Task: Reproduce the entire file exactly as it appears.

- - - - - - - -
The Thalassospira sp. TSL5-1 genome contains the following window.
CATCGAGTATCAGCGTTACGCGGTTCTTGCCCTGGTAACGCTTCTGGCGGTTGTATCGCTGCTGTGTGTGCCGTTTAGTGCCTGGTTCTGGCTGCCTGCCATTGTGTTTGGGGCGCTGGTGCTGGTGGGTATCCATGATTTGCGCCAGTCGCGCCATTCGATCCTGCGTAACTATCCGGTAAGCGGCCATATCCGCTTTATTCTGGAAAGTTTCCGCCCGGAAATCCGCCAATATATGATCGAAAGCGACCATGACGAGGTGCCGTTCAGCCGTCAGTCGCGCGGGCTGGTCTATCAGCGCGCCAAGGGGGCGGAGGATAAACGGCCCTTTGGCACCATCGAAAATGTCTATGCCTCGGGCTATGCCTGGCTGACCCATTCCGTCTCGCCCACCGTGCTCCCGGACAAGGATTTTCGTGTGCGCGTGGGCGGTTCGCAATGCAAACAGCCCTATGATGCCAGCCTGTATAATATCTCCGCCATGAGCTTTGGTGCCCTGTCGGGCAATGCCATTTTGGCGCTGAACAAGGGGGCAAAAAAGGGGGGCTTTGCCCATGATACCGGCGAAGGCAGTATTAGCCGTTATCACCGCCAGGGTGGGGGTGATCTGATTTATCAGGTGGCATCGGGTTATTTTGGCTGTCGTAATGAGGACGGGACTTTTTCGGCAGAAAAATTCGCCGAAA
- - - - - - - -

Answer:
The Thalassospira sp. TSL5-1 genome contains the following window.
CATCGAGTATCAGCGTTACGCGGTTCTTGCCCTGGTAACGCTTCTGGCGGTTGTATCGCTGCTGTGTGTGCCGTTTAGTGCCTGGTTCTGGCTGCCTGCCATTGTGTTTGGGGCGCTGGTGCTGGTGGGTATCCATGATTTGCGCCAGTCGCGCCATTCGATCCTGCGTAACTATCCGGTAAGCGGCCATATCCGCTTTATTCTGGAAAGTTTCCGCCCGGAAATCCGCCAATATATGATCGAAAGCGACCATGACGAGGTGCCGTTCAGCCGTCAGTCGCGCGGGCTGGTCTATCAGCGCGCCAAGGGGGCGGAGGATAAACGGCCCTTTGGCACCATCGAAAATGTCTATGCCTCGGGCTATGCCTGGCTGACCCATTCCGTCTCGCCCACCGTGCTCCCGGACAAGGATTTTCGTGTGCGCGTGGGCGGTTCGCAATGCAAACAGCCCTATGATGCCAGCCTGTATAATATCTCCGCCATGAGCTTTGGTGCCCTGTCGGGCAATGCCATTTTGGCGCTGAACAAGGGGGCAAAAAAGGGGGGCTTTGCCCATGATACCGGCGAAGGCAGTATTAGCCGTTATCACCGCCAGGGTGGGGGTGATCTGATTTATCAGGTGGCATCGGGTTATTTTGGCTGTCGTAATGAGGACGGGACTTTTTCGGCAGAAAAATTCGCCGAAA